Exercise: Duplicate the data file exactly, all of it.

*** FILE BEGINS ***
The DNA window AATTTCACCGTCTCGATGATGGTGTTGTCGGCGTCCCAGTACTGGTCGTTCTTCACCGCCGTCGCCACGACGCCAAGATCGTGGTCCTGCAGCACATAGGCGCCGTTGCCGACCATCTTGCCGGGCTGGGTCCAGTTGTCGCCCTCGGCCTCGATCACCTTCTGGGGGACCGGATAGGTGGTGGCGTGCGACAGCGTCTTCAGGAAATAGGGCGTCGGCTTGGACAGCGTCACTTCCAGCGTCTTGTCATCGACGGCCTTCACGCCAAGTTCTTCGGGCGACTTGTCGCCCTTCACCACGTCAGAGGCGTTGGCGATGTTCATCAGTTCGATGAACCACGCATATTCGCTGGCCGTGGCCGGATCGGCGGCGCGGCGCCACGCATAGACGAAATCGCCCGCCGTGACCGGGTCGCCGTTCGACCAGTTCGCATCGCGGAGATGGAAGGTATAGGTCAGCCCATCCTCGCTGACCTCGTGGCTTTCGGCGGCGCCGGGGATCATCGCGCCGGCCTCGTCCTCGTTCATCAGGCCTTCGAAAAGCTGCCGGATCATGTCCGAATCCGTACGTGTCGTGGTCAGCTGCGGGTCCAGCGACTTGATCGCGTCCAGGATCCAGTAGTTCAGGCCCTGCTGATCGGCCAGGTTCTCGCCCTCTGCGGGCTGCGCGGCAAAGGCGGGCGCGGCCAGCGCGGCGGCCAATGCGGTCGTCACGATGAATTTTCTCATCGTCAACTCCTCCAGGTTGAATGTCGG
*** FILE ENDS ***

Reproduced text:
The DNA window AATTTCACCGTCTCGATGATGGTGTTGTCGGCGTCCCAGTACTGGTCGTTCTTCACCGCCGTCGCCACGACGCCAAGATCGTGGTCCTGCAGCACATAGGCGCCGTTGCCGACCATCTTGCCGGGCTGGGTCCAGTTGTCGCCCTCGGCCTCGATCACCTTCTGGGGGACCGGATAGGTGGTGGCGTGCGACAGCGTCTTCAGGAAATAGGGCGTCGGCTTGGACAGCGTCACTTCCAGCGTCTTGTCATCGACGGCCTTCACGCCAAGTTCTTCGGGCGACTTGTCGCCCTTCACCACGTCAGAGGCGTTGGCGATGTTCATCAGTTCGATGAACCACGCATATTCGCTGGCCGTGGCCGGATCGGCGGCGCGGCGCCACGCATAGACGAAATCGCCCGCCGTGACCGGGTCGCCGTTCGACCAGTTCGCATCGCGGAGATGGAAGGTATAGGTCAGCCCATCCTCGCTGACCTCGTGGCTTTCGGCGGCGCCGGGGATCATCGCGCCGGCCTCGTCCTCGTTCATCAGGCCTTCGAAAAGCTGCCGGATCATGTCCGAATCCGTACGTGTCGTGGTCAGCTGCGGGTCCAGCGACTTGATCGCGTCCAGGATCCAGTAGTTCAGGCCCTGCTGATCGGCCAGGTTCTCGCCCTCTGCGGGCTGCGCGGCAAAGGCGGGCGCGGCCAGCGCGGCGGCCAATGCGGTCGTCACGATGAATTTTCTCATCGTCAACTCCTCCAGGTTGAATGTCGG